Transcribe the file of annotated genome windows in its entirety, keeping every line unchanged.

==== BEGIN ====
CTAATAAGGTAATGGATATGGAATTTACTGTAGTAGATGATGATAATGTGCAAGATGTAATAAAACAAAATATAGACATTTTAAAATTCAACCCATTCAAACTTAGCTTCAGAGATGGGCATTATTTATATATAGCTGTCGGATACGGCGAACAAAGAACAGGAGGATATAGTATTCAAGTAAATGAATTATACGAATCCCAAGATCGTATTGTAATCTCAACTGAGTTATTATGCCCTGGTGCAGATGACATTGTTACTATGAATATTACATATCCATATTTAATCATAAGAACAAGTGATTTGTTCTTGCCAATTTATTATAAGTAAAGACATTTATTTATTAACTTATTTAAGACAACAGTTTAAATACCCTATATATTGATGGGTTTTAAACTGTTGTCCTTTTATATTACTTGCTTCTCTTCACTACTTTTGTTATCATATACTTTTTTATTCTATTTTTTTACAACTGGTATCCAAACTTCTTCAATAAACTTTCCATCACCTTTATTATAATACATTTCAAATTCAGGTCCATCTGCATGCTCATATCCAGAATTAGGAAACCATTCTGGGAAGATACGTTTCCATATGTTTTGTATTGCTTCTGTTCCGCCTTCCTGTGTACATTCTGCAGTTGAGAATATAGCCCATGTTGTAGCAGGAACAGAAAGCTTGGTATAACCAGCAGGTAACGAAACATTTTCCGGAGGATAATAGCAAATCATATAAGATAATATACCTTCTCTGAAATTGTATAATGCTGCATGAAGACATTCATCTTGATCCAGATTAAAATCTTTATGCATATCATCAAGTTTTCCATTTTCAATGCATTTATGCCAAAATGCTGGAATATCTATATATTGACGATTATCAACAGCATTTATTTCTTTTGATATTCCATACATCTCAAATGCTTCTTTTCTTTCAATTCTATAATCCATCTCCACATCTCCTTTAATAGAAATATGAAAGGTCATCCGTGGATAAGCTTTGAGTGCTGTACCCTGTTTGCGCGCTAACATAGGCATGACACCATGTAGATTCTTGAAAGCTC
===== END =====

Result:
CTAATAAGGTAATGGATATGGAATTTACTGTAGTAGATGATGATAATGTGCAAGATGTAATAAAACAAAATATAGACATTTTAAAATTCAACCCATTCAAACTTAGCTTCAGAGATGGGCATTATTTATATATAGCTGTCGGATACGGCGAACAAAGAACAGGAGGATATAGTATTCAAGTAAATGAATTATACGAATCCCAAGATCGTATTGTAATCTCAACTGAGTTATTATGCCCTGGTGCAGATGACATTGTTACTATGAATATTACATATCCATATTTAATCATAAGAACAAGTGATTTGTTCTTGCCAATTTATTATAAGTAAAGACATTTATTTATTAACTTATTTAAGACAACAGTTTAAATACCCTATATATTGATGGGTTTTAAACTGTTGTCCTTTTATATTACTTGCTTCTCTTCACTACTTTTGTTATCATATACTTTTTTATTCTATTTTTTTACAACTGGTATCCAAACTTCTTCAATAAACTTTCCATCACCTTTATTATAATACATTTCAAATTCAGGTCCATCTGCATGCTCATATCCAGAATTAGGAAACCATTCTGGGAAGATACGTTTCCATATGTTTTGTATTGCTTCTGTTCCGCCTTCCTGTGTACATTCTGCAGTTGAGAATATAGCCCATGTTGTAGCAGGAACAGAAAGCTTGGTATAACCAGCAGGTAACGAAACATTTTCCGGAGGATAATAGCAAATCATATAAGATAATATACCTTCTCTGAAATTGTATAATGCTGCATGAAGACATTCATCTTGATCCAGATTAAAATCTTTATGCATATCATCAAGTTTTCCATTTTCAATGCATTTATGCCAAAATGCTGGAATATCTATATATTGACGATTATCAACAGCATTTATTTCTTTTGATATTCCATACATCTCAAATGCTTCTTTTCTTTCAATTCTATAATCCATCTCCACATCTCCTTTAATAGAAATATGAAAGGTCATCCGTGGATAAGCTTTGAGTGCTGTACCCTGTTTGCGCGCTAACATAGGCATGACACCATGTAGATTCTTGAAAGCTC